Hamish Guerrini on Modern Ritual

Hamish Guerrini: white rabbit, wedding bard and celebrant. Hamish explains how he uses ritual and innovation, creating magical spaces within weddings and festivals.

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By Ace Volkers

Ritual is a very important part of my life, in an entirely non spiritual sense. There’s something about framework, tradition and process that have the ability to pull me more entirely into the present. That level of focus and care is a way of being that feels like something more than just bouncing from one sensation to the next. And when those frameworks, traditions and processes are amplified and acted out in a group setting, I find that a heightened ability to connect with others and sense of euphoria normally ensues.

Role play and costume form an important part of the rituals of my summers. When my husband and I were planning our wedding last year I began by focussing on the components of those rituals, equally the symbols of our relationship. It was then that it occurred to me that ritual had always been an important part of our relationship. So many of our best adventures had been highly ceremonial. I think we got to know each other by creating the rites of our own personal belief system together, our way of being in the world with one another.

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It made perfect sense for Hamish Guerrini to marry us. Many a summer had we spent twirling around in our field-worthy regalia at the heart of his Glastonbury wonderland. I still get goosebumps when I think about the magic that he spun for us. I could go on and on, but luckily I don’t have to, because here we have Hamish Guerrini himself, in an exclusive for Bane + Antidote on the topic of ‘Modern Ritual’.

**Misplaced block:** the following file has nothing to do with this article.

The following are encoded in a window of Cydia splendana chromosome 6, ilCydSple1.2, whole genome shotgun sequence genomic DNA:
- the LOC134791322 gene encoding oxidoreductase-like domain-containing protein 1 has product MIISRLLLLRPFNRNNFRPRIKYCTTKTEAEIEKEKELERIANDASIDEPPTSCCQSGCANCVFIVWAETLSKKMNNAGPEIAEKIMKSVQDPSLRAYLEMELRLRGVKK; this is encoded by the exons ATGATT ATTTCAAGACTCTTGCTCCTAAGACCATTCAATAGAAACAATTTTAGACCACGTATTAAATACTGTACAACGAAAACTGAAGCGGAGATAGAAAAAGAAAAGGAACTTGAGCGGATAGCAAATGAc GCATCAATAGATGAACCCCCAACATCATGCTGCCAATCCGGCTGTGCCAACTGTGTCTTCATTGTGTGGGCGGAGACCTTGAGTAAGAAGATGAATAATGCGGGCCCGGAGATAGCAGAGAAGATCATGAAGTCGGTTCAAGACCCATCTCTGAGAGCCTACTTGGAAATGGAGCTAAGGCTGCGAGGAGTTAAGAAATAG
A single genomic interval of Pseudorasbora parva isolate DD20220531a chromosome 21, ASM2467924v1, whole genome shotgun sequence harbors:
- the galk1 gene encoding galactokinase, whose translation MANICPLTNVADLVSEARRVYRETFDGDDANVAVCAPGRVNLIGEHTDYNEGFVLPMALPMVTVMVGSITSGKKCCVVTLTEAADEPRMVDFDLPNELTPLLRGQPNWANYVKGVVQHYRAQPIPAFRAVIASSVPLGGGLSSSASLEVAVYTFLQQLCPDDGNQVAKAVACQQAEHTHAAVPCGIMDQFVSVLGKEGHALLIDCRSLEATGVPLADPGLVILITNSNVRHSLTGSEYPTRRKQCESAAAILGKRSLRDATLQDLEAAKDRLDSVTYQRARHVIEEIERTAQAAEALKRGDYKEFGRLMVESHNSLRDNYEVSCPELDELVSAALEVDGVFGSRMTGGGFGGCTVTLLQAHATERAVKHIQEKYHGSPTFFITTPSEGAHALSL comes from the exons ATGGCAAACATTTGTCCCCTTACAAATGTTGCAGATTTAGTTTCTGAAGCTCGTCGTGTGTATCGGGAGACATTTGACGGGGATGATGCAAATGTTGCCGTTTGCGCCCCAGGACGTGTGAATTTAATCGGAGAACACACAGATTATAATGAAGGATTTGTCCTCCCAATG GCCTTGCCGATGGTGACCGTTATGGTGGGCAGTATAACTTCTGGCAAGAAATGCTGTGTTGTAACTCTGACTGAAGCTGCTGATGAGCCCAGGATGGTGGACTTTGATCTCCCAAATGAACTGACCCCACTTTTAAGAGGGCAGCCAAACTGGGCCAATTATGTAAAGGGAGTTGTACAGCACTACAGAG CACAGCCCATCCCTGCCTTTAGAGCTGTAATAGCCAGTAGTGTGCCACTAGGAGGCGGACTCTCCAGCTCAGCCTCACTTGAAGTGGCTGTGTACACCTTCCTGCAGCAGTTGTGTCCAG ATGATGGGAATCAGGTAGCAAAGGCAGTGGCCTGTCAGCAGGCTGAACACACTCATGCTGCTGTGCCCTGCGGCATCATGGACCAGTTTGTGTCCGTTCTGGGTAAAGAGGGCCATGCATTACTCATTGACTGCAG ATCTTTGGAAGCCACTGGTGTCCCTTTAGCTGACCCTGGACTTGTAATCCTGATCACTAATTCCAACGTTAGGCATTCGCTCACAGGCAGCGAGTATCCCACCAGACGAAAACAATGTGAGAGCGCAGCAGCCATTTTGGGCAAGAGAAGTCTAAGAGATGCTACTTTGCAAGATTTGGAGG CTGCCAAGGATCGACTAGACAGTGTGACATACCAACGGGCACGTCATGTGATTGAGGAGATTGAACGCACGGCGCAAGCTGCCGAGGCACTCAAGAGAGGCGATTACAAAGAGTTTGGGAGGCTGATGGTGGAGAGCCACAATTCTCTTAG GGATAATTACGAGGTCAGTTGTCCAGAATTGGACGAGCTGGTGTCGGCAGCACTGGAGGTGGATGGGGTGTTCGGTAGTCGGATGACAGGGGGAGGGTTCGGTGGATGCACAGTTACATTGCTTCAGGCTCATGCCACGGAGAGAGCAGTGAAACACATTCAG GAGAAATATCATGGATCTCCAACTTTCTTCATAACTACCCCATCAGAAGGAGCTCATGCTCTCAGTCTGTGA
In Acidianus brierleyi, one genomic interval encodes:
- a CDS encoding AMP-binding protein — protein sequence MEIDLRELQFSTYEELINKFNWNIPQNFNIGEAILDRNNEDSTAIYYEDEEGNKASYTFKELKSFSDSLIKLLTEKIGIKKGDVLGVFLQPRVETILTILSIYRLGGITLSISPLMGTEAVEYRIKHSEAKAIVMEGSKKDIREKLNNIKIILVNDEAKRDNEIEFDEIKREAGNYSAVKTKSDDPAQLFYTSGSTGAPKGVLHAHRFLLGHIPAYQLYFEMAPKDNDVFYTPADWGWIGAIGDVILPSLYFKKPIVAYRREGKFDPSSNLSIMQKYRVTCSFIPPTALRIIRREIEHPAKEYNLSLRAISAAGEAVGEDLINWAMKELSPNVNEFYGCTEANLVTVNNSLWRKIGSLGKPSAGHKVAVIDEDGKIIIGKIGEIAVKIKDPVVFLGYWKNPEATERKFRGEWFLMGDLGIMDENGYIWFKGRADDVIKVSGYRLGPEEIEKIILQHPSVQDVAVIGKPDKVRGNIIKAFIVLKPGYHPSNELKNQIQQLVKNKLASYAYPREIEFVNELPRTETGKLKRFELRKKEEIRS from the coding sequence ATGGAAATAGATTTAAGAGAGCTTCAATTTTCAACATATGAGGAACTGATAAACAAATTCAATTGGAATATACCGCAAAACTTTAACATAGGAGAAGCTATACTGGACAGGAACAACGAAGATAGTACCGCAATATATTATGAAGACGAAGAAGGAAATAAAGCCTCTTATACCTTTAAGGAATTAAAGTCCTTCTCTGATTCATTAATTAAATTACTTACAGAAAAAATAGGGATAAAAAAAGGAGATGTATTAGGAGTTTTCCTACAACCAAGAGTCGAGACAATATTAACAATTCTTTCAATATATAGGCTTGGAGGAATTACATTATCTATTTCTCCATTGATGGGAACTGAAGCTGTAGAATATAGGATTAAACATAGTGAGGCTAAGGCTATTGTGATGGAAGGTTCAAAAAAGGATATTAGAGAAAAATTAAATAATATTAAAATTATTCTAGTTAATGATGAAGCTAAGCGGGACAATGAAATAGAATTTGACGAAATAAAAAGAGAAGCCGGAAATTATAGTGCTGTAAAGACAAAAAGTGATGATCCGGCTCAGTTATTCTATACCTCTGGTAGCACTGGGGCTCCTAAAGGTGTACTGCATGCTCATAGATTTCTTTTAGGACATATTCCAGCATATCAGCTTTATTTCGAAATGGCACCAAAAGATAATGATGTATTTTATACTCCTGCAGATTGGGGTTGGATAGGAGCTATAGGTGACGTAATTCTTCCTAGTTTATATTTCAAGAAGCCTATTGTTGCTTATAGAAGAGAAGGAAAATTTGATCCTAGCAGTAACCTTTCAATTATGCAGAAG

Visit Hamish’s website to learn more about his incredible work.

Tell us what you do Hamish.

I perform wedding ceremonies for couples who don’t want a church wedding, and want something alternative to a civil ceremony. My ceremonies are light, straightforward and often quite short. I recognise the need for depth and gravitas and try to hold the space with respect, but I also inject a good helping of humour to soften the corners!

What is your philosophy?

My philosophy is very much of the perennial type, embracing all religions in the belief that we all came from one place and we are all returning to that place.

How did you first become a celebrant?Phalex_0232

It was kind of by accident. I helped the mighty Druid master Ivan Macbeth construct the White Stones of Hascombe. It’s the biggest stone circle to have been constructed using the old methods since 3000 BC. My job was to entertain the 100 strong workforce and keep the spirits up with  amusing and uplifting songs! At the end of the year long process I wrote an Inauguration Ballad, then Ivan Macbeth honoured me by naming me Bardic Druid at a summer sunrise ceremony in the middle of Stonehenge. Being a Bardic Druid allows me to write poems, songs and perform ceremonies like weddings and namings.

Why do you do what you do?

I am a strong believer in the institution of marriage as a force for good in the world, and I enjoy helping couples realise their dreams.

Are all the couples you marry spiritual?

Everyone has differing spiritual thresholds. I have incorporated Catholic, Buddhist and even atheist elements into ceremonies. This diversity is not always for the couple themselves, but also for close relatives who might otherwise feel excluded or weirded out by ‘fluffy new age clap trap’!

What is ritual to you?